June 23, 2014
WebMD Aims To Make Health Tech Actually Work
To be honest, most people I know with wearable and health tracking tech just use it as a novelty gimmick more than an important aid to improving health and fitness. Instead of streamlining a highly sophisticated health regime, the gadgets are more used to see how many steps it is to the bar, or something similarly fun but unhealthy. Half of the information gained is no more useful than the passing interest that would come from knowing how many minutes a day we had spent thinking about the opposite sex or what to do at the weekend
The problem, as recode.com points out, is that the gadgets will be gradually less used over time, left in drawers or on chargers. We all have a strange, natural tendency to become uninterested in things the longer we own them anyway, and sticking to fitness regimes is notoriously difficult. Just like an expensive membership at a swanky new gym doesn’t guarantee that most of us will attend for very long, so to is buying cool new health tracking tech no guarantee of monitoring our health and fitness better.
The transition from the use of one or two gadgets to an all-in-one, go-to location for all health monitoring needs is being undertaken by a wide range of market leaders. “Samsung announced S.A.M.I, Apple trotted out HealthKit… Microsoft is still plugging away with HealthVault and Qualcomm Life offers the 2net Platform.” And Google, as redOrbit tells us, “is reportedly planning to announce a new health-tracking service before the end of the month.” The service will be named Google Fit and will compile data from whatever devices we use to assess in one place.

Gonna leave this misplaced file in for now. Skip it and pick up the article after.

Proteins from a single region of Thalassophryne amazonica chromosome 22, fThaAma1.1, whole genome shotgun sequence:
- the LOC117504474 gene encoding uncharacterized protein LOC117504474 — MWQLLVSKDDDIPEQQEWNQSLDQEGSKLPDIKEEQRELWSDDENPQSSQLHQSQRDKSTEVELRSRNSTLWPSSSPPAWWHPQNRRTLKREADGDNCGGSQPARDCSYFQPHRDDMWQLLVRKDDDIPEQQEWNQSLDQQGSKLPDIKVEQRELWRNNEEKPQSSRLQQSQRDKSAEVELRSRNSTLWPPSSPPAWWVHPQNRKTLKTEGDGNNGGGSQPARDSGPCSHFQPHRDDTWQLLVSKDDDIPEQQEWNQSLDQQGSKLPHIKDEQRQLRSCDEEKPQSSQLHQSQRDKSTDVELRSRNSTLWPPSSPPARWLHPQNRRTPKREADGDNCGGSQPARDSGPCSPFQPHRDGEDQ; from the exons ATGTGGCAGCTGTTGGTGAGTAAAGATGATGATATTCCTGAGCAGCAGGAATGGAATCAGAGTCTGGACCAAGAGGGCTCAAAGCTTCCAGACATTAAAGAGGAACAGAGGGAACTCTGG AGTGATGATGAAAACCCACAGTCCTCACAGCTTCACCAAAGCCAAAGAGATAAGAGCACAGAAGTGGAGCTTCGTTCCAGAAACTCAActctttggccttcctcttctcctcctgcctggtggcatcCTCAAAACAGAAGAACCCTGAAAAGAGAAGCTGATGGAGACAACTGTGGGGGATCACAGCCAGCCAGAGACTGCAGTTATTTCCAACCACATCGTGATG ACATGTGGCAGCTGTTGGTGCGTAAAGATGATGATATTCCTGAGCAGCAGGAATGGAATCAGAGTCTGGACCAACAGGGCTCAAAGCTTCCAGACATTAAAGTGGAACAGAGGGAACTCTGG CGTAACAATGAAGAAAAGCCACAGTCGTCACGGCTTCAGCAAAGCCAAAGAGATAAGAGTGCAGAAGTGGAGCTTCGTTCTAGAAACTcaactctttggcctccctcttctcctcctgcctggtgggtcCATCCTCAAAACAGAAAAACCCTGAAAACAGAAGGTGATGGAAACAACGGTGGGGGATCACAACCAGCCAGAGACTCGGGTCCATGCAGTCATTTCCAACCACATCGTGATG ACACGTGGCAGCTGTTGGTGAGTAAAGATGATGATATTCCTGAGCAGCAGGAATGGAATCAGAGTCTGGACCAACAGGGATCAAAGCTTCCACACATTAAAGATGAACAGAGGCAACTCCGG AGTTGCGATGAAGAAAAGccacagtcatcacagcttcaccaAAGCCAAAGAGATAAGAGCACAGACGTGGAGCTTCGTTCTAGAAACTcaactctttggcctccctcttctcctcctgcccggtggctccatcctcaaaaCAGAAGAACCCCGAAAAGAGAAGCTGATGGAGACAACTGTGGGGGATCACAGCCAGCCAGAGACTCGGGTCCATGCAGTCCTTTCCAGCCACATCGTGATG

When it releases Healthy Target this week, then, WebMD is not hugely different from many others in wanting to be the final destination for all our health tracking data, regardless of from whose device it originated; from Entra, Fitbit, ForaCare, Jawbone, Telcare and Withings, and regardless of whether it is from glucose meters, wireless scales, clever wrist bands or whatever else. But it is doing it sooner than many. Recode explains that Healthy Target helps people to achieve aims by “recommending lifestyle adjustments, sending reminders and providing encouragement. The service also helps users track their progress by translating health data into easy-to-understand visuals,” and tells us that David Ziegler, director of product management at WebMD, said “We can connect the dots and give people deep insight behind what those numbers mean.”
The app from the respected health site, which will be linked 2net Platform, a secure online health information location approved by the Food and Drug Administration, aims to encourage more efficient and long lasting use of the opportunities that technology offers us in improving our health, by making data easier to understand and by setting targets. We will get “actionable insights” and “easy-to-understand visuals.” As such, we may be able to stick to our goals of losing weight, improving endurance, tracking blood sugar levels or simply eating healthier, sleeping healthier and living healthier in general.
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